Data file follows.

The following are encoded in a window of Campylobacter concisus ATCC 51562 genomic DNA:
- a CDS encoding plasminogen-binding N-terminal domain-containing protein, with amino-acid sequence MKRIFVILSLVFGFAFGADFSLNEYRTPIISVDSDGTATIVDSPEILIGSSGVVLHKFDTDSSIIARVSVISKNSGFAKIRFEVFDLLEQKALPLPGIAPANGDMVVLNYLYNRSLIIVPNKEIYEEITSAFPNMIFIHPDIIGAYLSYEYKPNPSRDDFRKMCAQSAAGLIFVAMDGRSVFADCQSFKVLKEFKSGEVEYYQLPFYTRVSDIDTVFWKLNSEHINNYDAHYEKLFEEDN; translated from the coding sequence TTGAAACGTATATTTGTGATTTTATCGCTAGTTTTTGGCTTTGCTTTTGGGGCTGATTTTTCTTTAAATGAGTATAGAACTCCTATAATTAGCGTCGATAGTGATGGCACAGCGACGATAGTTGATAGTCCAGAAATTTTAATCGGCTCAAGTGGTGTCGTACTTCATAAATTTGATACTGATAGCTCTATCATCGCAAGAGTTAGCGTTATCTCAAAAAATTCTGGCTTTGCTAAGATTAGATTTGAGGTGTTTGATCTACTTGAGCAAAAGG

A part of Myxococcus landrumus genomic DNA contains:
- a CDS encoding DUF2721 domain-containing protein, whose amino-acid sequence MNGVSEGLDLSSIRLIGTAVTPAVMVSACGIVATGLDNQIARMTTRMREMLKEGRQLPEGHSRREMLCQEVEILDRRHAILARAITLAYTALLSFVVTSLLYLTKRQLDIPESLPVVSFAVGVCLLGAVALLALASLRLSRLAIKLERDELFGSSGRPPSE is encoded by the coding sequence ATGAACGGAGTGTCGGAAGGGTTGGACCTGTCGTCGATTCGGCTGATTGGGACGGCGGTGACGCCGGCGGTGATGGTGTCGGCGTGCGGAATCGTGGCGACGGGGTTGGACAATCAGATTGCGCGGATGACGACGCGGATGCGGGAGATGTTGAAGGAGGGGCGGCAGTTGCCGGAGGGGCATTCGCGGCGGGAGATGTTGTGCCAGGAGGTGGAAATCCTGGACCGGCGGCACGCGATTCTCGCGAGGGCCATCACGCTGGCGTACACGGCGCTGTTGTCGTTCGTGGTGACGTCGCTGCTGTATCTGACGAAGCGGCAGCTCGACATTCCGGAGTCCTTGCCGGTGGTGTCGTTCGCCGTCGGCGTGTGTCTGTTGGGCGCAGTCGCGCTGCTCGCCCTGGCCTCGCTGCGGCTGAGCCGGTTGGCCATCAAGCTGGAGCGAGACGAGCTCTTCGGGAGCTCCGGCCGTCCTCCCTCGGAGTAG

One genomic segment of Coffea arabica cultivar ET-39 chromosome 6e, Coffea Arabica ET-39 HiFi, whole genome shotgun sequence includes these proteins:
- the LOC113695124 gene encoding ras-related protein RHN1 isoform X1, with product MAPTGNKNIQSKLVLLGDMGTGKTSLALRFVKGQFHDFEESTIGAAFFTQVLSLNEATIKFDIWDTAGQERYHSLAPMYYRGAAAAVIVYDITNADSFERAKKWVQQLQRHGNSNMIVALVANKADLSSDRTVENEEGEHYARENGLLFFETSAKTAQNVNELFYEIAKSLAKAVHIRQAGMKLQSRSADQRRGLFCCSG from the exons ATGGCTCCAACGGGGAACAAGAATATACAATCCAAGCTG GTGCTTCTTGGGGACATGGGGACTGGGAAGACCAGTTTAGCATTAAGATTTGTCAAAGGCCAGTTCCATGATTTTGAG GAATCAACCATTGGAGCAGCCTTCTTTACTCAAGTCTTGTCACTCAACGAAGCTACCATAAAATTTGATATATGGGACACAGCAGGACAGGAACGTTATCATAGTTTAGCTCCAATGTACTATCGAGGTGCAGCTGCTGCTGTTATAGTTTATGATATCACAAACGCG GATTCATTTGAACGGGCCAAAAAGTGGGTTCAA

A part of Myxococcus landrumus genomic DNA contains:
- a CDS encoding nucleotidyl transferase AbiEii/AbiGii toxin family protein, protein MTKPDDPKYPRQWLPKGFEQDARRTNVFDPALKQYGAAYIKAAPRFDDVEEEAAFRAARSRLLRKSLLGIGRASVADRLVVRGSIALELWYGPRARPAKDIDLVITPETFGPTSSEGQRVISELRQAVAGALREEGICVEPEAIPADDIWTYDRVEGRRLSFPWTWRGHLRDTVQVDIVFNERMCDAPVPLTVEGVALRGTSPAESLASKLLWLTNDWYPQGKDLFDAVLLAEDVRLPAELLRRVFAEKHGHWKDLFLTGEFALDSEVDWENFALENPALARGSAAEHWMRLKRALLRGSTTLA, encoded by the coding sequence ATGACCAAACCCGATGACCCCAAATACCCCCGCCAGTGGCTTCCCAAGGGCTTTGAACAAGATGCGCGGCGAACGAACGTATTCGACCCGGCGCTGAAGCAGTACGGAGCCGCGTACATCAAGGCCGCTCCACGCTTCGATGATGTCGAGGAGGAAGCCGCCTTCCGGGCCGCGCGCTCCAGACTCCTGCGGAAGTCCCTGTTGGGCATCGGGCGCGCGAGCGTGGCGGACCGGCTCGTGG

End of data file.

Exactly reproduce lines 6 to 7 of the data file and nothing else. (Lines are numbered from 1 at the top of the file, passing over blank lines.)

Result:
- the LOC113695124 gene encoding ras-related protein RHN1 isoform X1, with product MAPTGNKNIQSKLVLLGDMGTGKTSLALRFVKGQFHDFEESTIGAAFFTQVLSLNEATIKFDIWDTAGQERYHSLAPMYYRGAAAAVIVYDITNADSFERAKKWVQQLQRHGNSNMIVALVANKADLSSDRTVENEEGEHYARENGLLFFETSAKTAQNVNELFYEIAKSLAKAVHIRQAGMKLQSRSADQRRGLFCCSG from the exons ATGGCTCCAACGGGGAACAAGAATATACAATCCAAGCTG GTGCTTCTTGGGGACATGGGGACTGGGAAGACCAGTTTAGCATTAAGATTTGTCAAAGGCCAGTTCCATGATTTTGAG GAATCAACCATTGGAGCAGCCTTCTTTACTCAAGTCTTGTCACTCAACGAAGCTACCATAAAATTTGATATATGGGACACAGCAGGACAGGAACGTTATCATAGTTTAGCTCCAATGTACTATCGAGGTGCAGCTGCTGCTGTTATAGTTTATGATATCACAAACGCG GATTCATTTGAACGGGCCAAAAAGTGGGTTCAA

A part of Myxococcus landrumus genomic DNA contains: